While performing on Broadway and the Opera house, he connected with Robert Lepage, one of the creators of Cirque du Soleil. Lepage knew Putignano’s background and asked him if he would like to be part of show. Putignano says it is not a coincidence that his character should represent hope and light in the world.

“For myself, my character represents my sobriety, my hope, my faith and the relentless power of the human spirit,” he says.

Now six days a week, he brings that light to others through the 4,000 pieces of reflective glass. And just like Putignano, Lund says the costume is far more durable than it seems.

“At the end of the night, it gets thrown in the wash with everything else,” he says. “Sometimes pieces will fall off, but we have people who will reattach them when it happens.”

With a tight performing schedule and around six years of sobriety under his belt, Putignano says remaining sober is still a challenge.

“I would love to say that touring has been easy for me in sobriety, but the truth is, it isn’t,” he says. “Some humans are like trees and they need to stay close to their roots. My sober network is in New York City and it has been difficult without them.”

Despite the challenge, he has remained clean so far and he is able to use his experiences to be an emotional support for other performers. He says since he has been in dark places himself, he can be empathetic to others’ emotional struggles.

Lund describes the “Totem” performers and crew as one big family. Nationality and sexuality do not matter there, he says.

“For me as a manager, I try to avoid making lines between artists and technicians and so on, “ he says. “I know in other companies it may be like that, but I like my entire crew to be connected with each other. This is made easy since we are on the road together for so much out of the year.”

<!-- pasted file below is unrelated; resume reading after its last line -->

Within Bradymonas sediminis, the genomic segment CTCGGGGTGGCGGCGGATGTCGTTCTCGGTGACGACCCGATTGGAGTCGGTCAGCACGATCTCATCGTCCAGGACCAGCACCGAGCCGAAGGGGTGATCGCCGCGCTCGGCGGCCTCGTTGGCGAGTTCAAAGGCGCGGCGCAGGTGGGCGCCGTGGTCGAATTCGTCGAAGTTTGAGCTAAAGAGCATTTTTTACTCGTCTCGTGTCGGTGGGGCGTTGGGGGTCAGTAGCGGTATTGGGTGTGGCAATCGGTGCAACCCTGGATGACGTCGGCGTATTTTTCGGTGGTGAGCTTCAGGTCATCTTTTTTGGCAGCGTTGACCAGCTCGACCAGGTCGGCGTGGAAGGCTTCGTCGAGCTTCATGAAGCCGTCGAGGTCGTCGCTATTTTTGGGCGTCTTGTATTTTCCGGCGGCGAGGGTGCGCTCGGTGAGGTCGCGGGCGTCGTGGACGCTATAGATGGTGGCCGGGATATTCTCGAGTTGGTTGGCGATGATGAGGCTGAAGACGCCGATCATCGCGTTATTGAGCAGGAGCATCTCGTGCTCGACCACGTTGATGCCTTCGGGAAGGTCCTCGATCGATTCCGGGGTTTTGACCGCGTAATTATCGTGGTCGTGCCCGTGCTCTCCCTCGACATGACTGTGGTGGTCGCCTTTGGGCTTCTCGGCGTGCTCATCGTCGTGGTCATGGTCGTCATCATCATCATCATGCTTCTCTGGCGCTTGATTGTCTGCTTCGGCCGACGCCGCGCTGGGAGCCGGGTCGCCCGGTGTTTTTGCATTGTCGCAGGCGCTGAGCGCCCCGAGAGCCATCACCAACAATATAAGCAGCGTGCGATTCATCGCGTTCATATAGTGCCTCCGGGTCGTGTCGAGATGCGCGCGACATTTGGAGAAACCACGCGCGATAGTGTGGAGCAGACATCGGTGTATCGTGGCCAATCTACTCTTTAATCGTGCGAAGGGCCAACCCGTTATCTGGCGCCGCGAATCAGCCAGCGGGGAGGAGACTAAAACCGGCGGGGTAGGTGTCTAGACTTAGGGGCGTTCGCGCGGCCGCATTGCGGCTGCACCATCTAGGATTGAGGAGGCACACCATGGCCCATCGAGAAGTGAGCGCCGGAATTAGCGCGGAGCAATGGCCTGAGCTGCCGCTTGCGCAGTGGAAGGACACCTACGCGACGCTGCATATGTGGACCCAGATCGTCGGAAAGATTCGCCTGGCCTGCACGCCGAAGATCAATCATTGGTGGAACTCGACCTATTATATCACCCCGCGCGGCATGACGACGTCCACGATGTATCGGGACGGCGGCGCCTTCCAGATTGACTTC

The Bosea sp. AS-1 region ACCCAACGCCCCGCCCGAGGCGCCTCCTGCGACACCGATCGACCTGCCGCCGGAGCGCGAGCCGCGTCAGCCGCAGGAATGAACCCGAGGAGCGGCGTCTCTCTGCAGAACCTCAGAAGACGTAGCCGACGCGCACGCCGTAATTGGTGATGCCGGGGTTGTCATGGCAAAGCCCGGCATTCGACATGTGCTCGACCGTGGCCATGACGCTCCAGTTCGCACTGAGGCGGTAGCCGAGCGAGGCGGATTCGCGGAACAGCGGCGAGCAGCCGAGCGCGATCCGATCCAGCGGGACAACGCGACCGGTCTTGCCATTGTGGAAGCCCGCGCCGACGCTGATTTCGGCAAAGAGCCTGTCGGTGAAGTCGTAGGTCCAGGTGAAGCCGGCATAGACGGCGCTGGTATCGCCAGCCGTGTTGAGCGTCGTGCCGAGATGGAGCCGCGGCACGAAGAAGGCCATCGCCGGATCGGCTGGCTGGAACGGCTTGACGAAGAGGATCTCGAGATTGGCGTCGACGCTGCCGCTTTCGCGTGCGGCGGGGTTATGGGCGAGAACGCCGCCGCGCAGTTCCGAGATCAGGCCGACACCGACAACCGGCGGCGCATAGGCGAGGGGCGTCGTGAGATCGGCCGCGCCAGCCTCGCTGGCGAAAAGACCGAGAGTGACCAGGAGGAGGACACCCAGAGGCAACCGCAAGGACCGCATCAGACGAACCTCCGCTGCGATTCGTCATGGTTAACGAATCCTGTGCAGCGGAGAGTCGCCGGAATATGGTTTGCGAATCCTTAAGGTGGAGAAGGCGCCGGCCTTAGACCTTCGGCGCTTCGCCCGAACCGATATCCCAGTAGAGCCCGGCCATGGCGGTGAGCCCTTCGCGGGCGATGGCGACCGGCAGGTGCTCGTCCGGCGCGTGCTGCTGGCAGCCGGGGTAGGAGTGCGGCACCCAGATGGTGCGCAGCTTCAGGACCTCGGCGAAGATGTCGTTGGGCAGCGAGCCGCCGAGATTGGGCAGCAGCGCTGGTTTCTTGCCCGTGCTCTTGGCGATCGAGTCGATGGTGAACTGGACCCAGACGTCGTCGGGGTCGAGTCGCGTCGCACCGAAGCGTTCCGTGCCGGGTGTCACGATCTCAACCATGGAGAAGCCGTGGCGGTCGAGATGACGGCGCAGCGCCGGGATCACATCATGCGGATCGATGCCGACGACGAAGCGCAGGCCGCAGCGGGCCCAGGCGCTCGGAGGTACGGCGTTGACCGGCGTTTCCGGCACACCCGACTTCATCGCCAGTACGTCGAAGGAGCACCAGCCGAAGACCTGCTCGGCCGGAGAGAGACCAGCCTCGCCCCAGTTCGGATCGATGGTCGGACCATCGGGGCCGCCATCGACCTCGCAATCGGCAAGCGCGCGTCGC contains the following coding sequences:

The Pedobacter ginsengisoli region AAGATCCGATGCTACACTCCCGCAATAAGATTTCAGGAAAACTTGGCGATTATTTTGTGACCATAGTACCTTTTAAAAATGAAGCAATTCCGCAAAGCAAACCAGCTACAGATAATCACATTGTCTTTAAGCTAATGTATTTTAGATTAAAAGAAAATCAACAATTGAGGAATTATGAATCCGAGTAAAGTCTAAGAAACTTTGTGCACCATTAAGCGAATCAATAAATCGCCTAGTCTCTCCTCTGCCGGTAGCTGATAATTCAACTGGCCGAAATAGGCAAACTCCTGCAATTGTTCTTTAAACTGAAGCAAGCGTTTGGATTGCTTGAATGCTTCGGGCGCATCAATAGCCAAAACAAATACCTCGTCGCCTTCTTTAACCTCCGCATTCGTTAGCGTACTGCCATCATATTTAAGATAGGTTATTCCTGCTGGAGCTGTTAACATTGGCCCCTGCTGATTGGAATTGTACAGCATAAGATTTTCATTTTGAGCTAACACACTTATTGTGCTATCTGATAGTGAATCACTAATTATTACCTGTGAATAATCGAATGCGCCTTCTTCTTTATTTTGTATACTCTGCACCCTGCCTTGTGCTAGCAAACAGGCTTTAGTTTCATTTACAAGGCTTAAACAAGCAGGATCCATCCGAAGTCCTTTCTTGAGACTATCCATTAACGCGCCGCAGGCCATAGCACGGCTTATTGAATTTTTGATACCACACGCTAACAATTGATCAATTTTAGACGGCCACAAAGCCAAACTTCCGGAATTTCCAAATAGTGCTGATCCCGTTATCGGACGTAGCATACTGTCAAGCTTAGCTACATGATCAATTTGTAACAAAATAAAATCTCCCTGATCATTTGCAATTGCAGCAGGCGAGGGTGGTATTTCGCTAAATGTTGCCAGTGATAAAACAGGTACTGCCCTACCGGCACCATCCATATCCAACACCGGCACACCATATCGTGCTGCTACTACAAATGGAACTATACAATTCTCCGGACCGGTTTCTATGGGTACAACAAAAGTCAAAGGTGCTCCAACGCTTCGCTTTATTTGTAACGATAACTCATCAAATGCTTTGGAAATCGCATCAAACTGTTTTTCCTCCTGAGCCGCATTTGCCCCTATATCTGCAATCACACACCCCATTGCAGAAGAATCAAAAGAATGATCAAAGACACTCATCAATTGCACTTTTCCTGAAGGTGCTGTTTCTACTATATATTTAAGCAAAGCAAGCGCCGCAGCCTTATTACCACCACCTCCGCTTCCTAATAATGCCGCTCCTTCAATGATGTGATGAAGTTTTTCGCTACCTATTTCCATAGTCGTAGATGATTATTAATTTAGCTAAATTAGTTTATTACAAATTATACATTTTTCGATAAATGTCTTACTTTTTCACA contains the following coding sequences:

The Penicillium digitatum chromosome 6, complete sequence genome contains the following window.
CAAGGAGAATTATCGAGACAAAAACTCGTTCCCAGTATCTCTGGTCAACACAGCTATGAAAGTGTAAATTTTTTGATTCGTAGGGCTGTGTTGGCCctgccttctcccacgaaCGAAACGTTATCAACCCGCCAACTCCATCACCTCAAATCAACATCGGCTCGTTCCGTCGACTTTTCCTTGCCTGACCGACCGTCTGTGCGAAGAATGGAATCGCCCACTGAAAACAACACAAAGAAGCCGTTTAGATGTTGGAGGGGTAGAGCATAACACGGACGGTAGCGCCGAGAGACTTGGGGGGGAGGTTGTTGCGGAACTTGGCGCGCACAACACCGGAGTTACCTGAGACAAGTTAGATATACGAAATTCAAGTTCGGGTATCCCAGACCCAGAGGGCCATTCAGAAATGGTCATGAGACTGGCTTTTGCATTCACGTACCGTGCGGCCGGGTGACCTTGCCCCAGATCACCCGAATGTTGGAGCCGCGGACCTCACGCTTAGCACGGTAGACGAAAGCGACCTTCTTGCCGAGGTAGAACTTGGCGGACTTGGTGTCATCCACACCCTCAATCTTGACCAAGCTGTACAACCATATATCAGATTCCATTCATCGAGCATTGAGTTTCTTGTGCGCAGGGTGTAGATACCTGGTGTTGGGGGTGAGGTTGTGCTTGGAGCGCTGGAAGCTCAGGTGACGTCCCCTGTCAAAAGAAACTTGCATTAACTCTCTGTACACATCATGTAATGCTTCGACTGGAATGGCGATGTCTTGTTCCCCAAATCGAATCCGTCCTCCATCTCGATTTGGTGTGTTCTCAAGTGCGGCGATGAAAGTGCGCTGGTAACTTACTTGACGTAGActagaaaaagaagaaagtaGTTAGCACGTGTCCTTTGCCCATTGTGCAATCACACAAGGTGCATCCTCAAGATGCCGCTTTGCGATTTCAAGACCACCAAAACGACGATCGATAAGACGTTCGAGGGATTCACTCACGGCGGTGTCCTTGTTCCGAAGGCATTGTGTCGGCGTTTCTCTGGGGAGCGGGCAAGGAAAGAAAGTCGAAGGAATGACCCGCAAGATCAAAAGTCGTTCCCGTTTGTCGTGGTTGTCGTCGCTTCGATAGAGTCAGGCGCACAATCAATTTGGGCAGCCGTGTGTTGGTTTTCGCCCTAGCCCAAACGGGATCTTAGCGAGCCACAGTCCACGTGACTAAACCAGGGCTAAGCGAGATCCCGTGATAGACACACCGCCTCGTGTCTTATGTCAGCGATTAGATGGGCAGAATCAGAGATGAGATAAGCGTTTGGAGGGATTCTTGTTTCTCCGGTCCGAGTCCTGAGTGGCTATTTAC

What keeps Putignano going is the thought that many who have been in his position have not received a second chance.

“I have to continue to carry the torch for the dead, for those who didn’t get a second chance and I have to do everything in my power to bring hope to the hopeless,” he says. “I was once the hopeless.”

Another Cirque show to open in Baltimore

“Dralion,” Cirque du Soleil’s acrobatic show that fuses influences from the East and the West, is opening in Baltimore on Aug. 22 and runs through Aug. 26.

The name of the show represents the different parts of the world combined— it’s the combination of the dragon, representing the East, and the lion, representing the west. It mainly draws on the 3,000-year-old tradition of Chinese acrobatics combined with the more modern Cirque du Soleil twist, according to the website.

In the show, the four elements of nature come to life. At first they are separated and have their distinct colors. Air is blue, water is green, fire is red and earth is ochre. When they are combined balance is achieved.

“Dralion” is one of Cirque du Soleil’s arena shows, and is performing at the 1st Mariner Arena (201 West Baltimore St.) Tickets range from $40 to $165. For more information, visit